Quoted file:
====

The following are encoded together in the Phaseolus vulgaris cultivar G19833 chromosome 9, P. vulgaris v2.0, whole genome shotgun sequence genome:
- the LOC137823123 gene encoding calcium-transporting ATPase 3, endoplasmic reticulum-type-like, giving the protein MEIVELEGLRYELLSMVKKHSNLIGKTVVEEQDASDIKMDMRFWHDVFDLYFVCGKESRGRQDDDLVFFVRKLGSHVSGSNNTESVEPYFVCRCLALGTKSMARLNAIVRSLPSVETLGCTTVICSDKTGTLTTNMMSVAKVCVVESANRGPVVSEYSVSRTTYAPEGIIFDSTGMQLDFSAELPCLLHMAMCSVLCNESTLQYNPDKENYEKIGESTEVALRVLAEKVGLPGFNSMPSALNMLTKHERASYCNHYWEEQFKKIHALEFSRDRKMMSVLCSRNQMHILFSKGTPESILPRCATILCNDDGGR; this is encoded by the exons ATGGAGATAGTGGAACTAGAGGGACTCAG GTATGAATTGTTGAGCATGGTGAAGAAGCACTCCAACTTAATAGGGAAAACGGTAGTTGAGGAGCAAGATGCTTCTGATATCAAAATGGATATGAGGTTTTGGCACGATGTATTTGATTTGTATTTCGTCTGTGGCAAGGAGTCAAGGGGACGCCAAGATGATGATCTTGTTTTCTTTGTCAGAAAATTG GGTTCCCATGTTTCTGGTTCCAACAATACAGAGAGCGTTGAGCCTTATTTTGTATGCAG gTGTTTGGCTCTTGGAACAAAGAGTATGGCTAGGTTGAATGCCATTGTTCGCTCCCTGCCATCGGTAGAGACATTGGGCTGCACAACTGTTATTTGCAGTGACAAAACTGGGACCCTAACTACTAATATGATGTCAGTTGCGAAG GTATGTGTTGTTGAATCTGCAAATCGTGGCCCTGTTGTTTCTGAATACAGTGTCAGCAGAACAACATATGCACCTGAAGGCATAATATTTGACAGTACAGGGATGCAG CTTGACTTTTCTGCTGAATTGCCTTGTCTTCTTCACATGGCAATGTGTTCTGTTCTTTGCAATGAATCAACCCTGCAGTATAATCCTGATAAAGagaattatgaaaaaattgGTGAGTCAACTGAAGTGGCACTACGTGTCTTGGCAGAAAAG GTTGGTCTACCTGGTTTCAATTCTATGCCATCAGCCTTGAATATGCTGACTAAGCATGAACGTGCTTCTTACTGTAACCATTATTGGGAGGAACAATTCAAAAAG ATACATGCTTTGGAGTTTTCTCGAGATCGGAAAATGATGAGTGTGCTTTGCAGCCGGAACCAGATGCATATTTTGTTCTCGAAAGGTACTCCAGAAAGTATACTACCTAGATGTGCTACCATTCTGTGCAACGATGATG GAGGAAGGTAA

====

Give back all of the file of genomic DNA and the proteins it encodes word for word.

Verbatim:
The following are encoded together in the Phaseolus vulgaris cultivar G19833 chromosome 9, P. vulgaris v2.0, whole genome shotgun sequence genome:
- the LOC137823123 gene encoding calcium-transporting ATPase 3, endoplasmic reticulum-type-like, giving the protein MEIVELEGLRYELLSMVKKHSNLIGKTVVEEQDASDIKMDMRFWHDVFDLYFVCGKESRGRQDDDLVFFVRKLGSHVSGSNNTESVEPYFVCRCLALGTKSMARLNAIVRSLPSVETLGCTTVICSDKTGTLTTNMMSVAKVCVVESANRGPVVSEYSVSRTTYAPEGIIFDSTGMQLDFSAELPCLLHMAMCSVLCNESTLQYNPDKENYEKIGESTEVALRVLAEKVGLPGFNSMPSALNMLTKHERASYCNHYWEEQFKKIHALEFSRDRKMMSVLCSRNQMHILFSKGTPESILPRCATILCNDDGGR; this is encoded by the exons ATGGAGATAGTGGAACTAGAGGGACTCAG GTATGAATTGTTGAGCATGGTGAAGAAGCACTCCAACTTAATAGGGAAAACGGTAGTTGAGGAGCAAGATGCTTCTGATATCAAAATGGATATGAGGTTTTGGCACGATGTATTTGATTTGTATTTCGTCTGTGGCAAGGAGTCAAGGGGACGCCAAGATGATGATCTTGTTTTCTTTGTCAGAAAATTG GGTTCCCATGTTTCTGGTTCCAACAATACAGAGAGCGTTGAGCCTTATTTTGTATGCAG gTGTTTGGCTCTTGGAACAAAGAGTATGGCTAGGTTGAATGCCATTGTTCGCTCCCTGCCATCGGTAGAGACATTGGGCTGCACAACTGTTATTTGCAGTGACAAAACTGGGACCCTAACTACTAATATGATGTCAGTTGCGAAG GTATGTGTTGTTGAATCTGCAAATCGTGGCCCTGTTGTTTCTGAATACAGTGTCAGCAGAACAACATATGCACCTGAAGGCATAATATTTGACAGTACAGGGATGCAG CTTGACTTTTCTGCTGAATTGCCTTGTCTTCTTCACATGGCAATGTGTTCTGTTCTTTGCAATGAATCAACCCTGCAGTATAATCCTGATAAAGagaattatgaaaaaattgGTGAGTCAACTGAAGTGGCACTACGTGTCTTGGCAGAAAAG GTTGGTCTACCTGGTTTCAATTCTATGCCATCAGCCTTGAATATGCTGACTAAGCATGAACGTGCTTCTTACTGTAACCATTATTGGGAGGAACAATTCAAAAAG ATACATGCTTTGGAGTTTTCTCGAGATCGGAAAATGATGAGTGTGCTTTGCAGCCGGAACCAGATGCATATTTTGTTCTCGAAAGGTACTCCAGAAAGTATACTACCTAGATGTGCTACCATTCTGTGCAACGATGATG GAGGAAGGTAA